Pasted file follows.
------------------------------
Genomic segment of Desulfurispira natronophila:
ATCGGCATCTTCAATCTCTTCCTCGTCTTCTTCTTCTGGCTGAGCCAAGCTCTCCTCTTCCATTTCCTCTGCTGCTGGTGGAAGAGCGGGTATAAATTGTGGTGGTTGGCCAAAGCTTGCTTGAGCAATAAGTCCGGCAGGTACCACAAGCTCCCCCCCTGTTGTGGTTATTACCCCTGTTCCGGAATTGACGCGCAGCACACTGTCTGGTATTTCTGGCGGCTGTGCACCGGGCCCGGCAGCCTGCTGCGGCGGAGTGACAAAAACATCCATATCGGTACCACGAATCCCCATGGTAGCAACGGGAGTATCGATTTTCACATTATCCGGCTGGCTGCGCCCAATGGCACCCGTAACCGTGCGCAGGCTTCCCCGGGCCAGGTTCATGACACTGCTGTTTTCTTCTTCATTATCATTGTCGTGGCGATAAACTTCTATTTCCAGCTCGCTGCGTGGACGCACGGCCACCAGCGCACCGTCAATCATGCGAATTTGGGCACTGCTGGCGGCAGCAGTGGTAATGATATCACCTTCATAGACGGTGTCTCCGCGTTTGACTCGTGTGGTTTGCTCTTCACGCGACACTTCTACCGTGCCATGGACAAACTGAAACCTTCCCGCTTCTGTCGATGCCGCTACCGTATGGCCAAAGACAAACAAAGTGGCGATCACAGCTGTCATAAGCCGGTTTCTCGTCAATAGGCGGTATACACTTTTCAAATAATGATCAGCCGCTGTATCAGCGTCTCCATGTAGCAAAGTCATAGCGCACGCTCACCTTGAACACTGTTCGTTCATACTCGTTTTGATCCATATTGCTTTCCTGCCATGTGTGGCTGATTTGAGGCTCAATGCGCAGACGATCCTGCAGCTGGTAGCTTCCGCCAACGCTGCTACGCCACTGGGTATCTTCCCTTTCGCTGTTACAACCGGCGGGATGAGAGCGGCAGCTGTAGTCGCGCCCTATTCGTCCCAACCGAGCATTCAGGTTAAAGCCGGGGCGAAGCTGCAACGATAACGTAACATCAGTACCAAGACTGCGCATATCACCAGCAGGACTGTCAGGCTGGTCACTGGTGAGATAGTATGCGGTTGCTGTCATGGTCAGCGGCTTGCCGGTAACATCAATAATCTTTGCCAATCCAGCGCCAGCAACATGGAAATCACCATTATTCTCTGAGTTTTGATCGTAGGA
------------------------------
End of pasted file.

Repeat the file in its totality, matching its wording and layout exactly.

Genomic segment of Desulfurispira natronophila:
ATCGGCATCTTCAATCTCTTCCTCGTCTTCTTCTTCTGGCTGAGCCAAGCTCTCCTCTTCCATTTCCTCTGCTGCTGGTGGAAGAGCGGGTATAAATTGTGGTGGTTGGCCAAAGCTTGCTTGAGCAATAAGTCCGGCAGGTACCACAAGCTCCCCCCCTGTTGTGGTTATTACCCCTGTTCCGGAATTGACGCGCAGCACACTGTCTGGTATTTCTGGCGGCTGTGCACCGGGCCCGGCAGCCTGCTGCGGCGGAGTGACAAAAACATCCATATCGGTACCACGAATCCCCATGGTAGCAACGGGAGTATCGATTTTCACATTATCCGGCTGGCTGCGCCCAATGGCACCCGTAACCGTGCGCAGGCTTCCCCGGGCCAGGTTCATGACACTGCTGTTTTCTTCTTCATTATCATTGTCGTGGCGATAAACTTCTATTTCCAGCTCGCTGCGTGGACGCACGGCCACCAGCGCACCGTCAATCATGCGAATTTGGGCACTGCTGGCGGCAGCAGTGGTAATGATATCACCTTCATAGACGGTGTCTCCGCGTTTGACTCGTGTGGTTTGCTCTTCACGCGACACTTCTACCGTGCCATGGACAAACTGAAACCTTCCCGCTTCTGTCGATGCCGCTACCGTATGGCCAAAGACAAACAAAGTGGCGATCACAGCTGTCATAAGCCGGTTTCTCGTCAATAGGCGGTATACACTTTTCAAATAATGATCAGCCGCTGTATCAGCGTCTCCATGTAGCAAAGTCATAGCGCACGCTCACCTTGAACACTGTTCGTTCATACTCGTTTTGATCCATATTGCTTTCCTGCCATGTGTGGCTGATTTGAGGCTCAATGCGCAGACGATCCTGCAGCTGGTAGCTTCCGCCAACGCTGCTACGCCACTGGGTATCTTCCCTTTCGCTGTTACAACCGGCGGGATGAGAGCGGCAGCTGTAGTCGCGCCCTATTCGTCCCAACCGAGCATTCAGGTTAAAGCCGGGGCGAAGCTGCAACGATAACGTAACATCAGTACCAAGACTGCGCATATCACCAGCAGGACTGTCAGGCTGGTCACTGGTGAGATAGTATGCGGTTGCTGTCATGGTCAGCGGCTTGCCGGTAACATCAATAATCTTTGCCAATCCAGCGCCAGCAACATGGAAATCACCATTATTCTCTGAGTTTTGATCGTAGGA